Let’s replay the same scenario. Molly arrives home in a bad mood, notices something askew in the house, stews about it, and … moves the elephant to the coffee table. Her husband arrives home and notices the elephant. He can immediately ask her what’s wrong or – if he’s really not in the right mood – he can ignore it for up to 12 hours. They’ve agreed that, when the elephant comes out, they’ll have a meaningful conversation to resolve the issue, but not necessarily upon walking in the door.
I think it’s a genius move and a very mature strategy for a young couple. It ensures that the conversation happens while leaving some flexibility for both parties to get in sync emotionally. As the HBR article notes, don’t have the conversation “…right when you get home. Set aside some time to talk when you’re both feeling more relaxed.” Molly and her husband have figured out exactly how to do that.
Let’s say that you run a non-profit organization that wants to build stronger relationships in the community. You want to reach out to existing clients and to people that you haven’t served before. You want to build long-term relationships and a strong base of support.
You’ll probably want to start by enriching and expanding your communication programs. You might invest more in community outreach and in public service announcements. You could launch a newsletter. Volunteering to speak at various events and civic clubs is also a good idea.
Many communication programs, however, are rather passive. People in the community can see what you’re doing but they’re not interacting with you. They’re observers rather than participants.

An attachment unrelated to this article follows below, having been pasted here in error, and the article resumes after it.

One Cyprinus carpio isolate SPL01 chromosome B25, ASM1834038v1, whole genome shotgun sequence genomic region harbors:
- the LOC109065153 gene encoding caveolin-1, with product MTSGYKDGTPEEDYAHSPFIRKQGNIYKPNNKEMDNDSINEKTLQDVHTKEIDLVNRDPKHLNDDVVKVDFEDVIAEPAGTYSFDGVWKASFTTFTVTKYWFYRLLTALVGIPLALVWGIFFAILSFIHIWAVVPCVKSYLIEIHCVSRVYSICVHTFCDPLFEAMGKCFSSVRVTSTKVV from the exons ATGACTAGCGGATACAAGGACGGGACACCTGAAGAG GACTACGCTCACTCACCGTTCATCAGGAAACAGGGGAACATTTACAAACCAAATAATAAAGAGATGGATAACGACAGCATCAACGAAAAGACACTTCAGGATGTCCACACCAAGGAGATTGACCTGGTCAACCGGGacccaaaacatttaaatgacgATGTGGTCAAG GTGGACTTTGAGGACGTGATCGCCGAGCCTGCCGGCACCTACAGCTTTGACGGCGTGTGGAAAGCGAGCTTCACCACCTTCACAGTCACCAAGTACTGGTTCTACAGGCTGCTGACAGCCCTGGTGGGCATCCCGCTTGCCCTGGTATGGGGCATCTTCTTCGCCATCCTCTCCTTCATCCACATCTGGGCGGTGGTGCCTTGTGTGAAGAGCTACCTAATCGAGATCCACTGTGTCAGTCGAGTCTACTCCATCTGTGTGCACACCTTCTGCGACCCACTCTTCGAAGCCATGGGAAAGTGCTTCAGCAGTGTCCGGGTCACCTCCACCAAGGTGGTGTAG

It’s good to be seen. To build a strong web of relationships, however, you need to do more. You need to entice people to interact with your message and your program. Interaction leads to involvement. Involvement leads to commitment. Commitment leads to lifelong passion and support.
Building passionate support takes time and persistence. You can stimulate temporary interest with a catchy campaign. But deep, rich, long-term support requires a different level of commitment. You should start long before you need the community to passionately support you.
Think of a community engagement campaign as a wedge. Too often, we aim at the wrong end of the wedge – the thick end. We want to “move the needle”, “shake things up”, and “put our organization on the map.” We hope that a moving message and a clever campaign will quickly create the support we need.
Too often, such campaigns fail because we forget about the difference between observers and participants. Even a brilliant campaign with a well-crafted message allows our clients and potential clients to remain observers. People may remember a catchy slogan, but they haven’t interacted in any meaningful way. Like a pop song, a catchy slogan is quickly replaced by a brighter, fresher campaign.
The trick to building commitment is to start at the thin end of the wedge. Start by asking for small commitments, not big ones. Create activities that entice people to interact, not merely observe. Build stepwise programs that start small and gradually grow larger. Take your time.